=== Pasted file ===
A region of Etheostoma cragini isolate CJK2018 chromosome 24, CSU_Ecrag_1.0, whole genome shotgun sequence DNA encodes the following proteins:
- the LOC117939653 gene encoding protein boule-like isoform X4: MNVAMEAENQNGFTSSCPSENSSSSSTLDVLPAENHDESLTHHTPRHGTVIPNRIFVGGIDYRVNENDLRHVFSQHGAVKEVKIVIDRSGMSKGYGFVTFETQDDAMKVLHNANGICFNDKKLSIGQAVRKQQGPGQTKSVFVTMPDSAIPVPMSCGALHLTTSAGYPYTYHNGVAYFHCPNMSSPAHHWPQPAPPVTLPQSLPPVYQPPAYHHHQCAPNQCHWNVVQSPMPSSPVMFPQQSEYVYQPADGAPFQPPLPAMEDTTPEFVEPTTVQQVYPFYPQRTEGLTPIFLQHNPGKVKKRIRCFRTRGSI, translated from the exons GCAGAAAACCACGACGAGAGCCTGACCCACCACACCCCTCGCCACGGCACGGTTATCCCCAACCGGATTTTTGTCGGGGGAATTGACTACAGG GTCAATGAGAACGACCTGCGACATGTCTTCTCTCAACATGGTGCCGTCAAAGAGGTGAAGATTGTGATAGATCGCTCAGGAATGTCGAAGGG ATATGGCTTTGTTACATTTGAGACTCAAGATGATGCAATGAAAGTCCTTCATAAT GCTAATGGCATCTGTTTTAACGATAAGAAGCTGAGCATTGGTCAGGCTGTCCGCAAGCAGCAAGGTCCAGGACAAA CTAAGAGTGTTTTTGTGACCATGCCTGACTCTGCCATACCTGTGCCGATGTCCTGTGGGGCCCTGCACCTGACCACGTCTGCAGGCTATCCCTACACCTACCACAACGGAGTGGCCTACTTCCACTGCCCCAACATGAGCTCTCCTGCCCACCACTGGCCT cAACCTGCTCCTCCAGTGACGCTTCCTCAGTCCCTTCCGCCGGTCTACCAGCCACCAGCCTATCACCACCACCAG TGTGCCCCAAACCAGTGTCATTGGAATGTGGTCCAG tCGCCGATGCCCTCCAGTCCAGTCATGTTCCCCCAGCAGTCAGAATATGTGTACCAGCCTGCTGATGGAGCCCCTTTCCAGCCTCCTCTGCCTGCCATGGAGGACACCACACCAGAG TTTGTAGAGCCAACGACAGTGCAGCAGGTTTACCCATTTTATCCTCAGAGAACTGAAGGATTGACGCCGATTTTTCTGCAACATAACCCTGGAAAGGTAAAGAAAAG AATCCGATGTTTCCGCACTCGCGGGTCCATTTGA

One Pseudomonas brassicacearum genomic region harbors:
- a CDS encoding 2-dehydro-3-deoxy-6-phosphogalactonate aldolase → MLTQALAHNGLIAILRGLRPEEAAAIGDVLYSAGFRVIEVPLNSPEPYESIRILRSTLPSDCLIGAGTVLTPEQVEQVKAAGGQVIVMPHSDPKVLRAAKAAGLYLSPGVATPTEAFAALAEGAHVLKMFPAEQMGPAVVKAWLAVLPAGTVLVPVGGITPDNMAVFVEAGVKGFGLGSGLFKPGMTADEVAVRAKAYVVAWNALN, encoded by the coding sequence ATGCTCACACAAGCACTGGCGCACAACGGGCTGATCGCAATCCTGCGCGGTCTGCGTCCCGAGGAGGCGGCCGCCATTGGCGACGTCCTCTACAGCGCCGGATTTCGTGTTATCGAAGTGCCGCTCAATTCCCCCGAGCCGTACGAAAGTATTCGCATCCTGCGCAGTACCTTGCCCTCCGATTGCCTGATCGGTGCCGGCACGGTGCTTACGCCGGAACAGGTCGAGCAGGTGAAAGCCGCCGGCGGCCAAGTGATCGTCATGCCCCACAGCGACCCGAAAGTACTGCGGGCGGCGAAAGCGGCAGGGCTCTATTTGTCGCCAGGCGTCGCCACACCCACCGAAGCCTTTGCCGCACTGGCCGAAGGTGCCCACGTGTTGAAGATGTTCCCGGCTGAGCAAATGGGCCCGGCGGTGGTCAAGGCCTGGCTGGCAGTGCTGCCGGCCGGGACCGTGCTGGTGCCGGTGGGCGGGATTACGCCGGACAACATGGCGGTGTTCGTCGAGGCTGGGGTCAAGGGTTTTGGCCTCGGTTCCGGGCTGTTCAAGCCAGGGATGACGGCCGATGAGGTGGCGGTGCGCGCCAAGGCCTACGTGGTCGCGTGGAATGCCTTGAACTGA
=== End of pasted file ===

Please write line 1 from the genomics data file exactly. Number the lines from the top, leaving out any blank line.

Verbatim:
A region of Etheostoma cragini isolate CJK2018 chromosome 24, CSU_Ecrag_1.0, whole genome shotgun sequence DNA encodes the following proteins: